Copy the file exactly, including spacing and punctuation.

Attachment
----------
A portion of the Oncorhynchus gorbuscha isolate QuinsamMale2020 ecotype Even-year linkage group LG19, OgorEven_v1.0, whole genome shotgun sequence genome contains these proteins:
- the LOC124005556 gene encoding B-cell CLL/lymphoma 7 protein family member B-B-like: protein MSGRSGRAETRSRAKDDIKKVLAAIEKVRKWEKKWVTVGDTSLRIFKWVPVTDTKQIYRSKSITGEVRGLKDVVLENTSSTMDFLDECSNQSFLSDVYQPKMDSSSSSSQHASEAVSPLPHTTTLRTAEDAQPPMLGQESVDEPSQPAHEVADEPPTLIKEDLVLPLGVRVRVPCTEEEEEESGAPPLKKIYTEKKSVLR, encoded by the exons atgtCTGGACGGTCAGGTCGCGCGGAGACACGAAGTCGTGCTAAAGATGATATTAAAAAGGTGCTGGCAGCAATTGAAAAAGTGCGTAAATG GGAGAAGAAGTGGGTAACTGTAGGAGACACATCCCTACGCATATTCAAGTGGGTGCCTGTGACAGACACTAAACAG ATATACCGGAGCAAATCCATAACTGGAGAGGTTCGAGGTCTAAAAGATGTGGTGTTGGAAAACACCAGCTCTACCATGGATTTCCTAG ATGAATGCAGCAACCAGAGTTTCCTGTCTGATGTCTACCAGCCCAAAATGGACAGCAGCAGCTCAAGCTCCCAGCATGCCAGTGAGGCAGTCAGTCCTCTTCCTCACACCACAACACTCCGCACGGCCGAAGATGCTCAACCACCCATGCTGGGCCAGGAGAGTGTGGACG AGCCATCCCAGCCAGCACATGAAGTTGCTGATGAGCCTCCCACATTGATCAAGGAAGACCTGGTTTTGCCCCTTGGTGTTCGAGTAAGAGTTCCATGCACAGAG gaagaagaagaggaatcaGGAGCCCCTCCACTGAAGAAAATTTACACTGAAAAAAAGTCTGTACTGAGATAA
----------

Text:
A portion of the Oncorhynchus gorbuscha isolate QuinsamMale2020 ecotype Even-year linkage group LG19, OgorEven_v1.0, whole genome shotgun sequence genome contains these proteins:
- the LOC124005556 gene encoding B-cell CLL/lymphoma 7 protein family member B-B-like: protein MSGRSGRAETRSRAKDDIKKVLAAIEKVRKWEKKWVTVGDTSLRIFKWVPVTDTKQIYRSKSITGEVRGLKDVVLENTSSTMDFLDECSNQSFLSDVYQPKMDSSSSSSQHASEAVSPLPHTTTLRTAEDAQPPMLGQESVDEPSQPAHEVADEPPTLIKEDLVLPLGVRVRVPCTEEEEEESGAPPLKKIYTEKKSVLR, encoded by the exons atgtCTGGACGGTCAGGTCGCGCGGAGACACGAAGTCGTGCTAAAGATGATATTAAAAAGGTGCTGGCAGCAATTGAAAAAGTGCGTAAATG GGAGAAGAAGTGGGTAACTGTAGGAGACACATCCCTACGCATATTCAAGTGGGTGCCTGTGACAGACACTAAACAG ATATACCGGAGCAAATCCATAACTGGAGAGGTTCGAGGTCTAAAAGATGTGGTGTTGGAAAACACCAGCTCTACCATGGATTTCCTAG ATGAATGCAGCAACCAGAGTTTCCTGTCTGATGTCTACCAGCCCAAAATGGACAGCAGCAGCTCAAGCTCCCAGCATGCCAGTGAGGCAGTCAGTCCTCTTCCTCACACCACAACACTCCGCACGGCCGAAGATGCTCAACCACCCATGCTGGGCCAGGAGAGTGTGGACG AGCCATCCCAGCCAGCACATGAAGTTGCTGATGAGCCTCCCACATTGATCAAGGAAGACCTGGTTTTGCCCCTTGGTGTTCGAGTAAGAGTTCCATGCACAGAG gaagaagaagaggaatcaGGAGCCCCTCCACTGAAGAAAATTTACACTGAAAAAAAGTCTGTACTGAGATAA